For Immediate Release
July 8, 2020
Mike Garrity, Alliance for the Wild Rockies,
Erik Molvar, Western Watersheds Project, (307) 399-7910; email@example.com
Tribes, Conservationists Win; States, Feds Lose
PORTLAND, Ore. – The Ninth Circuit Court of Appeals issued a ruling today in litigation surrounding the 2018 de-listing of the Yellowstone grizzly bear population under the Endangered Species Act, affirming a District Court order that blocked the de-listing of the great bears and kept them listed as a ‘threatened species’ under the Endangered Species Act. Today’s ruling keeps grizzly bears under federal management, and blocks sport hunting of the bears in Montana, Idaho, and Wyoming.
“This is a major victory for the embattled Yellowstone grizzly bear population, and a big win for science,” said Erik Molvar, a wildlife biologist and Executive Director of Western Watersheds Project. “The court clearly recognized that the Fish and Wildlife Service was bowing to political pressure from the states in stripping grizzlies of their ESA protections, while ignoring the very clear scientific evidence that this bear population is too small and too isolated to be assured of long-term survival.”
The Circuit Court ruled that “because there were no concrete, enforceable mechanisms in place to ensure long-term genetic health of the Yellowstone grizzly, the district court correctly concluded that the 2017 Rule was arbitrary and capricious in that regard.” The Circuit Court also affirmed that “FWS’s decision to drop the commitment to recalibration in the conservation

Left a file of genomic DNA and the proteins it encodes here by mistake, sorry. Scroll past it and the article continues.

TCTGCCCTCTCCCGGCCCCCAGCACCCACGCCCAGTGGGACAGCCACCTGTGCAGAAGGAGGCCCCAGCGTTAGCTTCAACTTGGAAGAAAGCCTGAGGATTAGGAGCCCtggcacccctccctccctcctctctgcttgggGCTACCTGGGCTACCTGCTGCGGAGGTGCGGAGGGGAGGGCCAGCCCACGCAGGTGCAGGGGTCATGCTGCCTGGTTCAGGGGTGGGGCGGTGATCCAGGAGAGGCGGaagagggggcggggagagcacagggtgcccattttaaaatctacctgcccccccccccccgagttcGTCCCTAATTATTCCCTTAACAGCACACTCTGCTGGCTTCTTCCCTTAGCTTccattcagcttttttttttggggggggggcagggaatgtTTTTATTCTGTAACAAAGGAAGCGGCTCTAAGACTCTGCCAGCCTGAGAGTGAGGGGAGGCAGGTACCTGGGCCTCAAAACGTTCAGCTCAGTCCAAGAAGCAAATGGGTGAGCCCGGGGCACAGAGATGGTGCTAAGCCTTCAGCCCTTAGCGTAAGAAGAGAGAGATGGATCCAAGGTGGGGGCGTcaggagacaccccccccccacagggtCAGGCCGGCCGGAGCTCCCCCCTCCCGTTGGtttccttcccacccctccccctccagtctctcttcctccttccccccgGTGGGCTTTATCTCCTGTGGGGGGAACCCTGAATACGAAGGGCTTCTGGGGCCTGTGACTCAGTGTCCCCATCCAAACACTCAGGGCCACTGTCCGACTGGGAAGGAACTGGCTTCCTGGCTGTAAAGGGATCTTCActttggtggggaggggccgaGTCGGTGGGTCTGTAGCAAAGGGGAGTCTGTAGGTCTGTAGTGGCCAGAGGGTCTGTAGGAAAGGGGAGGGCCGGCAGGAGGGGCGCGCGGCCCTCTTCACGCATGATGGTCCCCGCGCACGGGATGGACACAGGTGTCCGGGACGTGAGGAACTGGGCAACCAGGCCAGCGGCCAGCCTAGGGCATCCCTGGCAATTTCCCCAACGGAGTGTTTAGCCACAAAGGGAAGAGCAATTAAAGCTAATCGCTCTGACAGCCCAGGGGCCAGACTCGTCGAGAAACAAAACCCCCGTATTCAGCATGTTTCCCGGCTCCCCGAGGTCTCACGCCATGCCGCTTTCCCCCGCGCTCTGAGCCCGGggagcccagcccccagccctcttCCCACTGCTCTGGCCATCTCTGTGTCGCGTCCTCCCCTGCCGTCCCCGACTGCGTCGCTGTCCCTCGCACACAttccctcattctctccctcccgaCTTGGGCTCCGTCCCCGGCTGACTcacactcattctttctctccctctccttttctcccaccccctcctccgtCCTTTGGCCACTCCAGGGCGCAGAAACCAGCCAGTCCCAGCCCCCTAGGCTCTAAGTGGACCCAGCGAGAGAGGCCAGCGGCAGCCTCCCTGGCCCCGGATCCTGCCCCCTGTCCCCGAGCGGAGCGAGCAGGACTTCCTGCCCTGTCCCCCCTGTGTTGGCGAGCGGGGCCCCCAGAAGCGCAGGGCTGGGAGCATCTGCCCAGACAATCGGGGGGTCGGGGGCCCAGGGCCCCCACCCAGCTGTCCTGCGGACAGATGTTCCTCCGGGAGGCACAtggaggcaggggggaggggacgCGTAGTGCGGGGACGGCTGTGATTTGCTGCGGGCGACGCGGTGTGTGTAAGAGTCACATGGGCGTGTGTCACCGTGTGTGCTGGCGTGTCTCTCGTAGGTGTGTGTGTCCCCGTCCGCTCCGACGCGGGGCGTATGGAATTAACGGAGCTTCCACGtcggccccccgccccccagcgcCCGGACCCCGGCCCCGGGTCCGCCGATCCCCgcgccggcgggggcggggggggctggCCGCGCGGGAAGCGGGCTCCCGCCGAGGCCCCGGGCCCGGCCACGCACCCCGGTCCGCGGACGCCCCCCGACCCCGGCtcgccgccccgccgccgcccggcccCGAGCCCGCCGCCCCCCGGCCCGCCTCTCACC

strategy violated the ESA because it was the result of political pressure by the states rather than having been based on the best scientific and commercial data.”
“The Ninth Circuit’s ruling is very important because the Yellowstone grizzly bear population is expanding but not growing,” said Mike Garrity, Executive Director for Alliance for the Wild Rockies. “The population has not been growing for the last 20 years. Grizzlies are expanding because their food sources are declining, whitebark pine trees and Yellowstone cutthroat trout populations have been decimated. Yellowstone grizzlies have been moving out of their core habitat in a desperate search for food. As these bears move out to their former habitat, Montana, Idaho and Wyoming are desperate to start shooting them. Grizzly bears will not be recovered until we have one connected population. The current situation of isolated populations will lead to inbreeding. Once a population is inbred, it is finished. We are thrilled that the Ninth Circuit ruled that Endangered Species Act requires that species be managed based on science, not politics.”
The plaintiff group of Alliance for the Wild Rockies, Western Watersheds Project, and Native Ecosystems Council was one of five conservation and tribal plaintiff groups (plus one individual) who sued to reverse the de-listing of the Yellowstone grizzly bear population, winning a District Court victory in 2018. They were opposed by state and federal governments and trophy hunting groups including the National Rifle Association and Rocky Mountain Elk Foundation, seeking to strip grizzlies of protection, who failed to show at the District Court level that state management and grizzly bear killings were necessary to promote “social tolerance” of grizzly bears on the predominantly public lands surrounding Yellowstone National Park.